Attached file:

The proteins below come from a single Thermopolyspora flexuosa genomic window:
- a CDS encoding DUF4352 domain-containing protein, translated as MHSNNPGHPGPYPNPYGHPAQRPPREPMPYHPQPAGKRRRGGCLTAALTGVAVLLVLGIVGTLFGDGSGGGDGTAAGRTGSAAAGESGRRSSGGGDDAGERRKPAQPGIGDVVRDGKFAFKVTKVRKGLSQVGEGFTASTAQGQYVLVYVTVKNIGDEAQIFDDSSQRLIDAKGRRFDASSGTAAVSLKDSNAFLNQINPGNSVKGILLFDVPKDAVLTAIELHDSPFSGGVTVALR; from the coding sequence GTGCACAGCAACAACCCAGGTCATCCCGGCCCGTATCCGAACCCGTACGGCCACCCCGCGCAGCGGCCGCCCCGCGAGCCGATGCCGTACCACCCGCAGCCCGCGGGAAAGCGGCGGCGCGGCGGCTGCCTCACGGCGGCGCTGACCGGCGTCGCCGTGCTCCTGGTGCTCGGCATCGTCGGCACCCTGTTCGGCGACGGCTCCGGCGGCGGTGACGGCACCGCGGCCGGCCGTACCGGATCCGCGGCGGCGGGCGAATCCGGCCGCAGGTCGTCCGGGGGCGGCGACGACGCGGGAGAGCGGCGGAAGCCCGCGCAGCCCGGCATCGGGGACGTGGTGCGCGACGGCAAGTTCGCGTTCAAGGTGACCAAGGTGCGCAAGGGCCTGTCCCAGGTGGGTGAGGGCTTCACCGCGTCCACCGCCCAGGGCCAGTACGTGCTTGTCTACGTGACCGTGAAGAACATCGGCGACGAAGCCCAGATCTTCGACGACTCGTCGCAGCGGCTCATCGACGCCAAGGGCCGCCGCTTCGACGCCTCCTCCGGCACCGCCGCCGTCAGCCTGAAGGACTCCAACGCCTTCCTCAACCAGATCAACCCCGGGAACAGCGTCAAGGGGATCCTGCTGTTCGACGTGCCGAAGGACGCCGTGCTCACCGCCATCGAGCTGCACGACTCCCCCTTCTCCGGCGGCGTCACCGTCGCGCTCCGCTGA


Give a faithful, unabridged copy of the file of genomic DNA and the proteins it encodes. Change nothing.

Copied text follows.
The proteins below come from a single Thermopolyspora flexuosa genomic window:
- a CDS encoding DUF4352 domain-containing protein, translated as MHSNNPGHPGPYPNPYGHPAQRPPREPMPYHPQPAGKRRRGGCLTAALTGVAVLLVLGIVGTLFGDGSGGGDGTAAGRTGSAAAGESGRRSSGGGDDAGERRKPAQPGIGDVVRDGKFAFKVTKVRKGLSQVGEGFTASTAQGQYVLVYVTVKNIGDEAQIFDDSSQRLIDAKGRRFDASSGTAAVSLKDSNAFLNQINPGNSVKGILLFDVPKDAVLTAIELHDSPFSGGVTVALR; from the coding sequence GTGCACAGCAACAACCCAGGTCATCCCGGCCCGTATCCGAACCCGTACGGCCACCCCGCGCAGCGGCCGCCCCGCGAGCCGATGCCGTACCACCCGCAGCCCGCGGGAAAGCGGCGGCGCGGCGGCTGCCTCACGGCGGCGCTGACCGGCGTCGCCGTGCTCCTGGTGCTCGGCATCGTCGGCACCCTGTTCGGCGACGGCTCCGGCGGCGGTGACGGCACCGCGGCCGGCCGTACCGGATCCGCGGCGGCGGGCGAATCCGGCCGCAGGTCGTCCGGGGGCGGCGACGACGCGGGAGAGCGGCGGAAGCCCGCGCAGCCCGGCATCGGGGACGTGGTGCGCGACGGCAAGTTCGCGTTCAAGGTGACCAAGGTGCGCAAGGGCCTGTCCCAGGTGGGTGAGGGCTTCACCGCGTCCACCGCCCAGGGCCAGTACGTGCTTGTCTACGTGACCGTGAAGAACATCGGCGACGAAGCCCAGATCTTCGACGACTCGTCGCAGCGGCTCATCGACGCCAAGGGCCGCCGCTTCGACGCCTCCTCCGGCACCGCCGCCGTCAGCCTGAAGGACTCCAACGCCTTCCTCAACCAGATCAACCCCGGGAACAGCGTCAAGGGGATCCTGCTGTTCGACGTGCCGAAGGACGCCGTGCTCACCGCCATCGAGCTGCACGACTCCCCCTTCTCCGGCGGCGTCACCGTCGCGCTCCGCTGA